As a positive counterpoint to my list of why managers become assholes, and as a counterbalance to my tendency to write cynically, here’s a list of why people become great at managing others, trying as much as possible not to just do the reflexive act of merely inverting my other list.
- Enjoy helping people grow. Few things feel better than helping someone who is new to a role, or who has been struggling, into becoming a productive, confident person. There’s a kind of satisfaction in helping someone figure out how to be successful that doesn’t come from many other living experiences. Great mangers love seeing this happen on their teams.
- Love creating positive environments. A great manager creates a team and and office environment that makes it easy for smart people to do good things. They love that moment when they wander the halls and see all sorts of amazing things happening all on their own, with passionate, motivated people doing good work without much involvement from the manager.
- Want to correct mistakes inflicted on them. Some great managers are looking to undo the evil managers they had. Rather than take it out on their subordinates, they want to do a kind of pay it forward revenge: prove to themselves and the world that it can be better that what happened to them in the past. This can create the trap of fighting the last war: your team may not care at all about avoiding the mistakes of your previous manager. They want to avoid the mistakes you, and your blind spots, are probably making right now.
- Care deeply about the success and well being of their team. Thoroughbred horses get well cared for. Their owners see them as an expensive asset and do whatever they can to optimize their health, performance, and longevity, even if their motivations are largely selfish. A great manager cares deeply about their staff, and goes out of his way to protect, train, care for, and reward their own team, even if their primary motivation is their own success.
- Succession mentality. A successful manager eventually realizes their own leadership will end one day, but if they teach and instill the right things into people who work for them, that philosophy can live on for a long time, long after the manager is gone. This can go horribly wrong (See, history of monarchies) but the desire to have a lasting impact generally helps people think on longer term cycles and pay attention to wider trends short term managers do not notice.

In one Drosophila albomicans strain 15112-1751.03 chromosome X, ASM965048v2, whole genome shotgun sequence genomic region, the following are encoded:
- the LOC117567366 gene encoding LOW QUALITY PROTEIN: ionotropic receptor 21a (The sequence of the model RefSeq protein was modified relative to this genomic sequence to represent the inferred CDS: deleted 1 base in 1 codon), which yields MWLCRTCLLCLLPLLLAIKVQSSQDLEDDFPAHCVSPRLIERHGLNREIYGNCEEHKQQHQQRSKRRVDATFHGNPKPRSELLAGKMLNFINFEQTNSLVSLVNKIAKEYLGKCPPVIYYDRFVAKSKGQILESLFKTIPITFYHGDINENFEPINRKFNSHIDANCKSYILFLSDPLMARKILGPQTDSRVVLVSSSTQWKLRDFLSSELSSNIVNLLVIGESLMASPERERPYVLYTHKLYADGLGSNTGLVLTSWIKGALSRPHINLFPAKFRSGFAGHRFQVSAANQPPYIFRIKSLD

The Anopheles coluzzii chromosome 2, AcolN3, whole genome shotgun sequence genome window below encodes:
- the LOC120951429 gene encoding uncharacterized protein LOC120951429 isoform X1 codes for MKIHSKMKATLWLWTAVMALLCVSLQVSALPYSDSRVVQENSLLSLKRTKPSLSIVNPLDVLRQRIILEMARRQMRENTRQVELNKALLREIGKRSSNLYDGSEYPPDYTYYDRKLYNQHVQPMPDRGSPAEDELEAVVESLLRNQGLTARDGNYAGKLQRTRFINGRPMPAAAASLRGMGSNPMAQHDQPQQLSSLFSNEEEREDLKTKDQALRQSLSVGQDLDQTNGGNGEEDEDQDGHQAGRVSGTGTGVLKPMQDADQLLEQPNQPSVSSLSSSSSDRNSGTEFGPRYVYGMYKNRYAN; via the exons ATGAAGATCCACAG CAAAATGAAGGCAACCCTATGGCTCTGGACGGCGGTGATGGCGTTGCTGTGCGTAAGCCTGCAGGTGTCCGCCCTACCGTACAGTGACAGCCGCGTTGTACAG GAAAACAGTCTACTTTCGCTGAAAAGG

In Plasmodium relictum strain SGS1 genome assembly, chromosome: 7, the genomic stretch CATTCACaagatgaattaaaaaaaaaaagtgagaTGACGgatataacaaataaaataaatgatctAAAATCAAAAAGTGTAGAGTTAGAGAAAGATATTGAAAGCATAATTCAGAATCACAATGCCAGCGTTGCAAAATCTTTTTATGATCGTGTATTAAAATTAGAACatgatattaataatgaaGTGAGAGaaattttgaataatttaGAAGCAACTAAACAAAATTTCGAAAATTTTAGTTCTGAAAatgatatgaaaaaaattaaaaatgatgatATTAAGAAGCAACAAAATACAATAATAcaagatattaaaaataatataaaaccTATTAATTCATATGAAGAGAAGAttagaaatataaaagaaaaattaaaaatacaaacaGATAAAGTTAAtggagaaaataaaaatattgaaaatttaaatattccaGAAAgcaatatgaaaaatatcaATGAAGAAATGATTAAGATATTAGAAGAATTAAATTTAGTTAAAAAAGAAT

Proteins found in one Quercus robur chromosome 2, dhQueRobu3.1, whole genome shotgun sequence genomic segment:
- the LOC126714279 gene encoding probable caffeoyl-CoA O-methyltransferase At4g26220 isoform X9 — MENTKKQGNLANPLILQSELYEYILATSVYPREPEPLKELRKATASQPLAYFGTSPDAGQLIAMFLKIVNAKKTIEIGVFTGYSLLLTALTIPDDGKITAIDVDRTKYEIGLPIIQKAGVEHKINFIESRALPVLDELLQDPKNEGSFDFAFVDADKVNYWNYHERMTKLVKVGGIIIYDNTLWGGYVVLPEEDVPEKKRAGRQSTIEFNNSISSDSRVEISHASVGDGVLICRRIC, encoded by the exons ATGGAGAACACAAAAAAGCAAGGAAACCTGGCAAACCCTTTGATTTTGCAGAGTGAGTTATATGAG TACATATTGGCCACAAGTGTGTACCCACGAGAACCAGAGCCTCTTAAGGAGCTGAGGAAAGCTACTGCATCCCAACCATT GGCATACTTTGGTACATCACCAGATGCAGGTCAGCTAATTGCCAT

- Long term sense of reward. Many of the mistakes managers make involve reaping short term rewards at the expense of long term loyalty and morale. Any leader who inverts this philosophy, and makes short term sacrifices to provide long term gains, will generally be a much better manager. They recognize the value of taking the time to explain things, to build trust, to provide training, and to build relationships, all of which results in a kind of team performance and loyalty the short term manager never believes is possible.
- Practice of the golden rule. It’s funny how well known this little gem is, and how rarely in life people follow it. But I think anyone in power who believes in it, and treats all of their employees the same way they truly would want to be treated, or even better, treats employees as they actually want to be treated, will always be a decent, above average manager. A deeply moral person can’t help but do better than most people, as treating people with respect, honesty and trust are the 3 things I suspect most people wish they could get from their bosses.
- Self aware, including weaknesses. Great leaders know what they are bad at, and either work on those skills or hire people they know make up for their own weaknesses, and empower them to do so. This self-awareness makes them open to feedback and creates an example for movement in how people should be growing and learning about new things. The challenge is it seems self-awareness is hard to learn.
- Sets tone of healthy debate and criticism. If the boss gives and takes feedback well, everyone else will too. If the boss is defensive, passive-aggressive, plays favorites, or does other things that work against the best idea winning, everyone else will play these destructive games. Only a boss who sees their own behavior as a model the rest of the organization will tend to follow can ever become a truly great manager. Without this, they will always wonder why the team behaves in certain unproductive ways that are strangely familiar.
- Willing to fight, but picks their battles. Great managers are not cowards. They are willing to stake their reputation and make big bets now and then (I’d say at least once a year, as a totally random, put possibly useful stake in the ground). However they are not crazy either. They are good at doing political math and seeing which battle is worth the fight at a given time. A manager that never fights can never be great – they will never have enough skin in the game to earn the deepest level of respect of the people that work for them. But a manager that always fights is much worse. They continually put their own ego ahead of what their team is capable of.